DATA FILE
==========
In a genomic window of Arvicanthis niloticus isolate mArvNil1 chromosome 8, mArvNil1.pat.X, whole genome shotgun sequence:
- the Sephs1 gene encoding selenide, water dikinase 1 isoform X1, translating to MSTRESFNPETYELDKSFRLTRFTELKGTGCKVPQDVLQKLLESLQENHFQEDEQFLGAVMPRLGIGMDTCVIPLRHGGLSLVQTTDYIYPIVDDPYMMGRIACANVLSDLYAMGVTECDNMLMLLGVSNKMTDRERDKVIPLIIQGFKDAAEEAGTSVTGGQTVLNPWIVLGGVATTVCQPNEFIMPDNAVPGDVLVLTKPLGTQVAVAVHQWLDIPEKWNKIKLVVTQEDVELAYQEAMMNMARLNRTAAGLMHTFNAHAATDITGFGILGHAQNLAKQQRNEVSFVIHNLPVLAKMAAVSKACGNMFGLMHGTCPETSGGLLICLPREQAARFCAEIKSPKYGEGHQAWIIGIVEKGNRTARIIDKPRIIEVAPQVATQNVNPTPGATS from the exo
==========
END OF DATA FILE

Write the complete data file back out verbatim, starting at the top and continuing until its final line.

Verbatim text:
In a genomic window of Arvicanthis niloticus isolate mArvNil1 chromosome 8, mArvNil1.pat.X, whole genome shotgun sequence:
- the Sephs1 gene encoding selenide, water dikinase 1 isoform X1, translating to MSTRESFNPETYELDKSFRLTRFTELKGTGCKVPQDVLQKLLESLQENHFQEDEQFLGAVMPRLGIGMDTCVIPLRHGGLSLVQTTDYIYPIVDDPYMMGRIACANVLSDLYAMGVTECDNMLMLLGVSNKMTDRERDKVIPLIIQGFKDAAEEAGTSVTGGQTVLNPWIVLGGVATTVCQPNEFIMPDNAVPGDVLVLTKPLGTQVAVAVHQWLDIPEKWNKIKLVVTQEDVELAYQEAMMNMARLNRTAAGLMHTFNAHAATDITGFGILGHAQNLAKQQRNEVSFVIHNLPVLAKMAAVSKACGNMFGLMHGTCPETSGGLLICLPREQAARFCAEIKSPKYGEGHQAWIIGIVEKGNRTARIIDKPRIIEVAPQVATQNVNPTPGATS from the exo